Study: Americans losing interest in low-salt foods
While science continues to shed more light on the dangers of diets rich in unhealthy levels of sodium, a new study reveals that many Americans are losing interest.
According to a new poll conducted by the market research firm NPD Group, only 64 percent of Americans in 2013 were actively trying to cut back on the sodium content of their food, down from 68 percent in 2010. Over that same time frame, the number of Americans who check their food's nutrition labels for salt levels also dropped, from 41 percent in 2010 to 39 percent in 2013. While these may sound like marginal declines at face value, they nevertheless indicate a trend of fewer people looking to intentionally reduce the amount of salt in their meals.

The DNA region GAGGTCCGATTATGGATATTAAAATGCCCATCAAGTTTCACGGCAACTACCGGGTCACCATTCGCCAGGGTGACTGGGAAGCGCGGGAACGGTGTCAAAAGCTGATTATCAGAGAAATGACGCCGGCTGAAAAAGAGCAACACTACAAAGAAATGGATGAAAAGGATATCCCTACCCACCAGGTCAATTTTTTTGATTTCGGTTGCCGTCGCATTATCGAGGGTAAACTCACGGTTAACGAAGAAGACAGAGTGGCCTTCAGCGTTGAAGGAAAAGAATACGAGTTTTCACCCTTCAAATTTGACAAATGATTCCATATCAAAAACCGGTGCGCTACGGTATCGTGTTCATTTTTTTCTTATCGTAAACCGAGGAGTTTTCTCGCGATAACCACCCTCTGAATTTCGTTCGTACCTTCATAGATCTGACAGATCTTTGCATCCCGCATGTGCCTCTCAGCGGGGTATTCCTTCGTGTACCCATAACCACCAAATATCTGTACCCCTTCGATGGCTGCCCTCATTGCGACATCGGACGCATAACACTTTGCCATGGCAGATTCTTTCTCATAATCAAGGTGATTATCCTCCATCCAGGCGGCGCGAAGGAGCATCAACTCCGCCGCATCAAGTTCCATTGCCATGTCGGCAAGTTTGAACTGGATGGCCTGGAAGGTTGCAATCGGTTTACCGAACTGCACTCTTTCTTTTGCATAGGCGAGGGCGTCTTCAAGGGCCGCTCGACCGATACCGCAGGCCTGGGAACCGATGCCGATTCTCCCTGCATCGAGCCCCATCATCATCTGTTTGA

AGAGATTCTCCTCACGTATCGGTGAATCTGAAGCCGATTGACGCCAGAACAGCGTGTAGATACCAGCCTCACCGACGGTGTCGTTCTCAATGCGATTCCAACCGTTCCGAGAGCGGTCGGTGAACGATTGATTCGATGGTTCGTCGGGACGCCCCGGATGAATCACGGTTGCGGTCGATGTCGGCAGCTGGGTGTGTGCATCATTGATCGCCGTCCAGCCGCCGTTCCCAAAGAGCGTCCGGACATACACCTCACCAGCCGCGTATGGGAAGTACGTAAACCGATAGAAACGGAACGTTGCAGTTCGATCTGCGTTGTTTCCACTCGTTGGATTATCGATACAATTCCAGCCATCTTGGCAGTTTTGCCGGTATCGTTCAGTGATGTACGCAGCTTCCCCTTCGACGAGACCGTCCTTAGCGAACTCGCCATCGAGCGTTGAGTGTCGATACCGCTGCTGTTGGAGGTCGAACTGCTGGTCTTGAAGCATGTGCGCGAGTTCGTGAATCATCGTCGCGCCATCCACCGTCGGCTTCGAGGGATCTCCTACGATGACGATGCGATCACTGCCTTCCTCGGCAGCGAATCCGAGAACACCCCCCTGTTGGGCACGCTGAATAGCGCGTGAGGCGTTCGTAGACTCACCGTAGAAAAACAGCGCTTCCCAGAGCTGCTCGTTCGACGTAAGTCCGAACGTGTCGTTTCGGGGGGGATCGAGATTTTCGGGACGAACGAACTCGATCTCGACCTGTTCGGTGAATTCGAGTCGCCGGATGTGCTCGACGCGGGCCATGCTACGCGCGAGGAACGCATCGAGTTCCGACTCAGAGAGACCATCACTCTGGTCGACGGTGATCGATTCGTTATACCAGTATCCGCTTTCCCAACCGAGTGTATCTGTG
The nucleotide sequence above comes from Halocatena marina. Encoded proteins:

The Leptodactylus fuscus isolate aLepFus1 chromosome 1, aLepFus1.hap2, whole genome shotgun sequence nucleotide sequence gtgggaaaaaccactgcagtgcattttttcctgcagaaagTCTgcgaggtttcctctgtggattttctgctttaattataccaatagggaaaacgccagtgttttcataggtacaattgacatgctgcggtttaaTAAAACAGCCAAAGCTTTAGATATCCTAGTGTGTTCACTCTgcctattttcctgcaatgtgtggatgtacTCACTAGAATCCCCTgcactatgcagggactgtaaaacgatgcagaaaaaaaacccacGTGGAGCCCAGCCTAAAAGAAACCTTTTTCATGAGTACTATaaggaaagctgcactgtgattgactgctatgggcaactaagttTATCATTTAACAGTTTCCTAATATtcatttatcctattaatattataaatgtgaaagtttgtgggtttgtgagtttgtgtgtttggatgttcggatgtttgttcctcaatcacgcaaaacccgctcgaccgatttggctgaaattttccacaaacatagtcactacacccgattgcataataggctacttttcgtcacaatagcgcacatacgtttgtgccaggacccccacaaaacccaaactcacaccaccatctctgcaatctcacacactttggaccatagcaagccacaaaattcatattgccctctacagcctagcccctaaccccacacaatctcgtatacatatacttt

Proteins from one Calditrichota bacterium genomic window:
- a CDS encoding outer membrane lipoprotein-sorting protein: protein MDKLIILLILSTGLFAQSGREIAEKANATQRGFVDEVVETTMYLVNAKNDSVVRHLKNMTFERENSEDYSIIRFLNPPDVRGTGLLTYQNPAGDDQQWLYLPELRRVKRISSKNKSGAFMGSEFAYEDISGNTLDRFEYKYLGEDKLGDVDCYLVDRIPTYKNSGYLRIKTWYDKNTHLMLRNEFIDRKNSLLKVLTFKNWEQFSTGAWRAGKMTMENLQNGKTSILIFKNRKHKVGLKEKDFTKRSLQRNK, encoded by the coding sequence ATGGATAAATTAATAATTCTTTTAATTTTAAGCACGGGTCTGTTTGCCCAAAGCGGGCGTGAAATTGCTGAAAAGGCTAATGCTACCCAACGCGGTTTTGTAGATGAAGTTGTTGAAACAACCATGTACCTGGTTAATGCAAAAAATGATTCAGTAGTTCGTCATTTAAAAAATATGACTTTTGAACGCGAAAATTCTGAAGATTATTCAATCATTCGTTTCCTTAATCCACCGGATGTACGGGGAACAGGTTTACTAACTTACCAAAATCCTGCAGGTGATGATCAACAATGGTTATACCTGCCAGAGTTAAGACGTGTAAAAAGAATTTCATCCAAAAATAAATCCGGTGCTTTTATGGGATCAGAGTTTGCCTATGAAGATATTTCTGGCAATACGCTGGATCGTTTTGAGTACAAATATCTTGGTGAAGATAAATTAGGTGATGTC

This is especially disconcerting as recent reports from the Centers for Disease Control and Prevention (CDC) found that 90 percent of Americans above the age of four eat well above the recommended amounts of 1,500 to 2,300 milligrams of salt per day.
"Regardless of the available nutritional information and dietary guidelines, consumers are choosing to focus on what they deem important," said Darren Seifer, the NPD Group's food and beverage industry analyst, in an official statement. Seifer added that what American customers seem to find important nowadays is protein and sugar, with health concerns over salt taking a backseat.
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